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When was the first attempt to create a secular society? (a society that was intentionally separate from religion). Was the French Revolution the first to discard religion as an legitimizing force and to create secular calendars?

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    The question has to be made more precise. Is Confucianism a religion? It is very different from what we call religion in the West. – Alex Aug 28 '15 at 19:22
  • If Confucianism is not a religion (and on my opinion it is not) then most of China is a very old "secular society". – Alex Aug 28 '15 at 19:23
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    How do we know, for sure, that there was never a group of Homo Erectus that joined together because of secular reasoning? – CGCampbell Aug 29 '15 at 14:40
  • @Alex Confucianism was not the religion. It was their philosophy and they had ancestor worship as a religion. – SophArch Feb 24 '16 at 1:16
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This question makes no sense until a "religion" is unambiguously defined. And this is difficult. Some definitions are so broad that according to these definitions, there is no irreligious society at all.

For example a remarkable book by Vercor, Humans or animals? (one of the places where I have seen a general definition of religion) includes "burial of the dead" and "ritual cannibalism" as some criteria of existence of religion in a society. I think since the beginning of history, (that is since the writing was invented) there was no society where the dead were not buried, or otherwise disposed with some ritual.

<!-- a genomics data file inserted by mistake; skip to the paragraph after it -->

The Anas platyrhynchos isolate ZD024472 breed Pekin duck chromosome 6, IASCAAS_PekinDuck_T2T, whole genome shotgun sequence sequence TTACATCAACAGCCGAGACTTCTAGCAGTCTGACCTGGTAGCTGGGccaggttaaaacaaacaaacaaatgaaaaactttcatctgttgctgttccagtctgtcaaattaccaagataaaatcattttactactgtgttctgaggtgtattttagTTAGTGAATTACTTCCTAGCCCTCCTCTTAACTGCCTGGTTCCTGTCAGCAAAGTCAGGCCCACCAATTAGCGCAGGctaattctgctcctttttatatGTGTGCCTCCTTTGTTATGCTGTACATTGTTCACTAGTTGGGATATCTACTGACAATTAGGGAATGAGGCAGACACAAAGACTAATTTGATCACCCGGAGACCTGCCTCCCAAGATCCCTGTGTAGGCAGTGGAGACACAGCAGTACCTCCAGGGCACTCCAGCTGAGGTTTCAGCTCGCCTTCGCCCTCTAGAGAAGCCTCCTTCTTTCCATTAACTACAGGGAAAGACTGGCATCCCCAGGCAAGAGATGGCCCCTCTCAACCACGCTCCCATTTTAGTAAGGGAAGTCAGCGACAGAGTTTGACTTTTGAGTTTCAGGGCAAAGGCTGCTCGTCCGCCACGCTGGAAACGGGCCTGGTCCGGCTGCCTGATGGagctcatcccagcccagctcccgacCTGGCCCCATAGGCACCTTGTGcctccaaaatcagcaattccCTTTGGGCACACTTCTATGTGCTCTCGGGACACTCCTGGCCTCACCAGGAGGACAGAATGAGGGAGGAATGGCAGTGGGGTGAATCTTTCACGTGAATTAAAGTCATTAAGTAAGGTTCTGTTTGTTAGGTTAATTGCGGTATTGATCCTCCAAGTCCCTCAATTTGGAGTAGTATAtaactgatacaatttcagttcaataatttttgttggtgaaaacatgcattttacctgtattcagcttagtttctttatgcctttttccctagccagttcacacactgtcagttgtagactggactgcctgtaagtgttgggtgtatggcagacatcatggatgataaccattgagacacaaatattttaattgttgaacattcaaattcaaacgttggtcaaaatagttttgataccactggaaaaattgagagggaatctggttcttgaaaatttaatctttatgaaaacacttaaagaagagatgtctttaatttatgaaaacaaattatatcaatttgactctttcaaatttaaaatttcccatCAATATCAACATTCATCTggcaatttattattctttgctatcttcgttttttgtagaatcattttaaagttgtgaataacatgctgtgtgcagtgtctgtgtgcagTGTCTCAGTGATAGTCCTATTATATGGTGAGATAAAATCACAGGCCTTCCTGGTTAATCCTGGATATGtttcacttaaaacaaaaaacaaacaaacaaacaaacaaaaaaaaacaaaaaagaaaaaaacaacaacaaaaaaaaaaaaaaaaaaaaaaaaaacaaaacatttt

According to such broad definitions, Communism or Confucianism, or any philosophy, or a code of behavior, or system of beliefs is called religion. If you invent some narrower definition, which would exclude Confucianism, for example, then China (or parts of it, in different periods of history) is a very ancient irreligious society.

  • www2.kenyon.edu/Depts/Religion/Fac/Adler/Reln270/… seems to say that Confucianism was founded on religious ideals. – SophArch Aug 28 '15 at 19:46
  • @SophArch: Wikipedia says that the question whether Confucianism is a religion or not is hotly discussed, and even gives a history of this discussion. – Alex Aug 29 '15 at 2:19
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    @SophArch: if Confucionism is a religion, is Communism also a religion? If not, why? What is the criterion? – Alex Aug 29 '15 at 2:20
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Arguably all societies are formed around institutions. Fukuyama claims, and it seems reasonable, that religious institutions were the most effective institutions between the "tribal" organization and modern secular societies.

@Alex is right that it is difficult to judge how much a given institution relies on mystical or preternatural support. American is by treaty "not a Christian nation", but our money and our governmental rituals pay repeated service to a divine being. (please don't argue the point, merely note that the evidence isn't 100% consistent). On similar grounds, I'd argue that the "secular" status of the Communist party is arguable (the repeated assertions of the role of Communism in destiny, the "incorruptibility" of Lenin's body, the necessity of quoting the Mao and other prophets, etc. Although the official party line may be atheistic, the ritual practice of the members resembles religious behavior.) Outside the Western tradition, I concur with @Alex that Confucianism is a secular institution; I admit that I am not an expert on the field and that in my experience there is no consensus on the topic.

I stipulate that "Religion" and "secular" are difficult to objectively define.
Having said that I think that the French Revolution was the first group to make a positive attempt to exclude religious institutions from the legitimacy of their government. Of course they promptly replaced it with a secular religion; it is equally valid to answer that there has not yet been a secular society.

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